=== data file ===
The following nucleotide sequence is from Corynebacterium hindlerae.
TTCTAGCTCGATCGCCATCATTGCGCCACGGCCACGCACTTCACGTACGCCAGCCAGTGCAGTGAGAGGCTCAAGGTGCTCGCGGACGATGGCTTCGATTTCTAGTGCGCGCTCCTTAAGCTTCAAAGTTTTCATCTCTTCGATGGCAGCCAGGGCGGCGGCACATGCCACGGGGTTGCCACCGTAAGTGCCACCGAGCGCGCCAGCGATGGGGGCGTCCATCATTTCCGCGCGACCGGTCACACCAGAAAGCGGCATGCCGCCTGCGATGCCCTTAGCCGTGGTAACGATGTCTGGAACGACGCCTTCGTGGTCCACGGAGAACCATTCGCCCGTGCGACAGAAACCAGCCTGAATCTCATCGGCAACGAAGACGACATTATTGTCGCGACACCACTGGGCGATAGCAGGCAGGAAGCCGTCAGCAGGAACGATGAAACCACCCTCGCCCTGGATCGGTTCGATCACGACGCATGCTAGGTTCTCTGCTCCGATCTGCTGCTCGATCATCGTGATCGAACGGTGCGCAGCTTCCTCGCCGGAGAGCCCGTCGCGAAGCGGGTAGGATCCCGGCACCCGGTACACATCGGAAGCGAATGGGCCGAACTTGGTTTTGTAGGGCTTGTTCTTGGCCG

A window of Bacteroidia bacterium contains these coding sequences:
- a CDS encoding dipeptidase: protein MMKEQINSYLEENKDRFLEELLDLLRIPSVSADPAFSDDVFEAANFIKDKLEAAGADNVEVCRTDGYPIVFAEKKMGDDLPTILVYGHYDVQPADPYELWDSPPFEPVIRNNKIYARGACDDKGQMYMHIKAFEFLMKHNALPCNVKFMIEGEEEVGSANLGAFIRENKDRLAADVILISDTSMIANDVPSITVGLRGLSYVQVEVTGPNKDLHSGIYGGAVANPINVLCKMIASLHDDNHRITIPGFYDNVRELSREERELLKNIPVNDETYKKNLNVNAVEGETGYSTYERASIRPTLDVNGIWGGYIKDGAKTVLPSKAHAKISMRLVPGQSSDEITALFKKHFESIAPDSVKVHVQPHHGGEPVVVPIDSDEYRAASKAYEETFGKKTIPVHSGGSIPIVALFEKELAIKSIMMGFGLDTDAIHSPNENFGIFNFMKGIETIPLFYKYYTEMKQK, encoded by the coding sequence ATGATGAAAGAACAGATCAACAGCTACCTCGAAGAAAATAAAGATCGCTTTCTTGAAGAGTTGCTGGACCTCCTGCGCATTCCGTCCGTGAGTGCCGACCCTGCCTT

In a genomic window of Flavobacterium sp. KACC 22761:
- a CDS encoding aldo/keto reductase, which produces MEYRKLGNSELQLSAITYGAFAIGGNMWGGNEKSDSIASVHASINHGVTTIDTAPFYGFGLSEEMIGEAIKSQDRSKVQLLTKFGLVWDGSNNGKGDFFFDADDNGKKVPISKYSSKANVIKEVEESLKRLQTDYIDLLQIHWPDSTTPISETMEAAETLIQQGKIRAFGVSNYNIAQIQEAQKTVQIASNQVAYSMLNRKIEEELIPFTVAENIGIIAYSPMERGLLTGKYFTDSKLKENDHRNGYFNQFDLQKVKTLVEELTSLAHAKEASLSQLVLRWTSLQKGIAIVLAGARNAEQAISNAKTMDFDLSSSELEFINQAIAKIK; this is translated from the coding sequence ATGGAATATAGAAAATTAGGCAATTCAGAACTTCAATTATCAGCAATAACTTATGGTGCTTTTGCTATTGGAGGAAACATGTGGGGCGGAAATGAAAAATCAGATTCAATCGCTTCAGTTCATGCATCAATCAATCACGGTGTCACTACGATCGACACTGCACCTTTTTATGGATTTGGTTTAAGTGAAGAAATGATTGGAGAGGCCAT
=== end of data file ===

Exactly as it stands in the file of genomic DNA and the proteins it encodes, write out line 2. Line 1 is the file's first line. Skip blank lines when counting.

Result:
TTCTAGCTCGATCGCCATCATTGCGCCACGGCCACGCACTTCACGTACGCCAGCCAGTGCAGTGAGAGGCTCAAGGTGCTCGCGGACGATGGCTTCGATTTCTAGTGCGCGCTCCTTAAGCTTCAAAGTTTTCATCTCTTCGATGGCAGCCAGGGCGGCGGCACATGCCACGGGGTTGCCACCGTAAGTGCCACCGAGCGCGCCAGCGATGGGGGCGTCCATCATTTCCGCGCGACCGGTCACACCAGAAAGCGGCATGCCGCCTGCGATGCCCTTAGCCGTGGTAACGATGTCTGGAACGACGCCTTCGTGGTCCACGGAGAACCATTCGCCCGTGCGACAGAAACCAGCCTGAATCTCATCGGCAACGAAGACGACATTATTGTCGCGACACCACTGGGCGATAGCAGGCAGGAAGCCGTCAGCAGGAACGATGAAACCACCCTCGCCCTGGATCGGTTCGATCACGACGCATGCTAGGTTCTCTGCTCCGATCTGCTGCTCGATCATCGTGATCGAACGGTGCGCAGCTTCCTCGCCGGAGAGCCCGTCGCGAAGCGGGTAGGATCCCGGCACCCGGTACACATCGGAAGCGAATGGGCCGAACTTGGTTTTGTAGGGCTTGTTCTTGGCCG